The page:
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[Commentary] Why Are Redundant Configurations Necessary on Cloud?


July 28th, 2021

Machine translation is used partially for this article. See the Japanese version for the original article.


There are many types of clouds, but this time we will explain "Why are redundant configurations necessary" on public clouds using Amazon Web Services(hereinafter called “AWS”) and Microsoft Azure(hereinafter called “Azure”) as examples.

Cloud Services and SLAs

An SLA stands for Service Level Agreement and is an agreement on service levels between service providers (cloud vendors) and service users (users). Virtual machine cloud services (Amazon EC2 and Azure Virtual Machines) provided by AWS and Azure have well-defined SLAs and detailed virtual machine uptime.
Now, despite the clear definition of uptime percentage, we will explain "Why are redundant configurations necessary on cloud" using AWS and Azure as examples.

Necessity of Redundancy Seen from SLA for Amazon EC2

The SLA for Amazon EC2 can be found at:

The General Service Commitment section says, "AWS will use commercially reasonable efforts to make the Included Services each available for each AWS region with a Monthly Uptime Percentage of at least 99.99%, in each case during any monthly billing cycle.". The reason why Amazon EC2 is said to have an uptime percentage of 99.99% is from this expression.

However, what is noteworthy here is the definition of the monthly uptime percentage. "Monthly Uptime Percentage” is calculated by subtracting from 100% the percentage of minutes during the month in which any of the Included Services, as applicable, was in the state of Unavailability. Also, “Unavailability” mean "when all of your running instances (other than Single EC2 Instances) deployed in two or more Availability Zones in the same AWS region (or, if there is only one Availability Zone in the AWS region, that Availability Zone and an Availability Zone in another AWS region) concurrently have no external connectivity.". To put it plainly, Monthly Uptime Percentage is calculated only when multiple Availability Zones running instances become "Unavailability".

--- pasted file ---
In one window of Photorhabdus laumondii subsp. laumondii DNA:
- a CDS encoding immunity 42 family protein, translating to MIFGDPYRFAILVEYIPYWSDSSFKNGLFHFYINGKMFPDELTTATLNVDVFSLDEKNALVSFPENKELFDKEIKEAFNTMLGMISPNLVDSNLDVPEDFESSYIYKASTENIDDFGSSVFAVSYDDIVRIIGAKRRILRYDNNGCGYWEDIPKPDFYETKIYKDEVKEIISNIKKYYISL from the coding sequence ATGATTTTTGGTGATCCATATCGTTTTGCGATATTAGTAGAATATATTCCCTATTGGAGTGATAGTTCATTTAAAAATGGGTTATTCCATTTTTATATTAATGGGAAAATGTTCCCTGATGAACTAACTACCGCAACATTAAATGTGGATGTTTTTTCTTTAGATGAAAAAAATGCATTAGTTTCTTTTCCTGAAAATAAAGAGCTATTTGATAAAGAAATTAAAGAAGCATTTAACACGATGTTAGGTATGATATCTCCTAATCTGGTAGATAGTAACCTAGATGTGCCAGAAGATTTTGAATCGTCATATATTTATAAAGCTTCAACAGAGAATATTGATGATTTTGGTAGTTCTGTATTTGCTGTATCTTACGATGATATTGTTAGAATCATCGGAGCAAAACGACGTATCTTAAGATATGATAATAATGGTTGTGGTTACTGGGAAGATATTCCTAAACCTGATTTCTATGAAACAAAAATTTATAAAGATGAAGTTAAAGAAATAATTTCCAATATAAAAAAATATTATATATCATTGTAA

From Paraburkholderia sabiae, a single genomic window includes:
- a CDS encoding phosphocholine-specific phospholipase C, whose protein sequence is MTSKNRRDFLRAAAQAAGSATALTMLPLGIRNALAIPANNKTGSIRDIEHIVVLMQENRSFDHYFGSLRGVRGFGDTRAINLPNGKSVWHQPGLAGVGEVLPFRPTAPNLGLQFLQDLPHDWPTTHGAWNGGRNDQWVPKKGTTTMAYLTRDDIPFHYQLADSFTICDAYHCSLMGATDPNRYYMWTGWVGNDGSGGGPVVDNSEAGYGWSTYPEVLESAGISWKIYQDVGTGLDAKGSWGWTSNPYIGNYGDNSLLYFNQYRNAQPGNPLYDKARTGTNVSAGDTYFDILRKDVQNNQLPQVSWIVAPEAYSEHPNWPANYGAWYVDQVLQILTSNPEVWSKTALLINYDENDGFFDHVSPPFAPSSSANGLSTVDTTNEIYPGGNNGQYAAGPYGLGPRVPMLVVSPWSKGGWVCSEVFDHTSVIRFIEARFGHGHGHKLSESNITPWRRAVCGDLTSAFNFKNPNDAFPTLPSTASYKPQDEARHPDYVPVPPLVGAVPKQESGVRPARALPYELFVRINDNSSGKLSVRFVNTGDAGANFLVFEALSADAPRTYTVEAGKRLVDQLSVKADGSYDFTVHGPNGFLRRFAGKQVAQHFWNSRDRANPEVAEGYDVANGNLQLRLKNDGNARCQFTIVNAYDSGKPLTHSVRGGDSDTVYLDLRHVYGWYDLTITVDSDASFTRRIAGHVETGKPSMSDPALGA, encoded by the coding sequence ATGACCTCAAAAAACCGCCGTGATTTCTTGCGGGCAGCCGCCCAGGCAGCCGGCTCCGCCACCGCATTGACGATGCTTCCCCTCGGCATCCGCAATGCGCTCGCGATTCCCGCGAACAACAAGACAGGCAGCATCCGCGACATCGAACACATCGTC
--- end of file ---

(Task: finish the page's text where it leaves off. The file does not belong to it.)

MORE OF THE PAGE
An Availability Zone is one or more discrete data centers in an AWS Region(*) and there are six Availability Zones in the N. Virginia region as of July 2021.
When using Amazon EC2 not for Single EC2 Instances, it is assumed that Amazon EC2 should be placed in these two Availability Zones, i.e., "Redundant configurations are necessary".
* popuphttps://aws.amazon.com/about-aws/global-infrastructure/regions_az/#Availability_Zones

Necessity of Redundancy Seen from SLA for Azure Virtual Machines

The SLA for Azure Virtual Machines can be found at:

At the beginning, it says:
“For all Virtual Machines that have two or more instances deployed across two or more Availability Zones in the same Azure region, we guarantee you will have Virtual Machine Connectivity to at least one instance at least 99.99% of the time.”.
For Azure, the point is the concept of "Availability Zones" in if you have two or more instances deployed across two or more Availability Zones in the same Azure region.
An Availability Zone refers to a fault-isolated area within an Azure region, providing redundant power, cooling, and networking. By deploying Virtual Machines across two or more Availability Zones in the same region, Service Levels of Virtual Machines are guaranteed.

Availability Zones

This means that "Redundant configurations are necessary" when using Azure Virtual Machines.


We explained "why are redundant configurations necessary" on clouds using AWS and Azure as examples mainly from the viewpoint of SLAs.
Both require "redundant configurations" as a prerequisite for uptime percentage of 99.99%.
In addition, the SLA explained this time is only a SLA for a cloud service. It should also be noted that the SLA of the entire system is the responsibility of the cloud users.
SLAs may be updated, so check the description of each site regularly.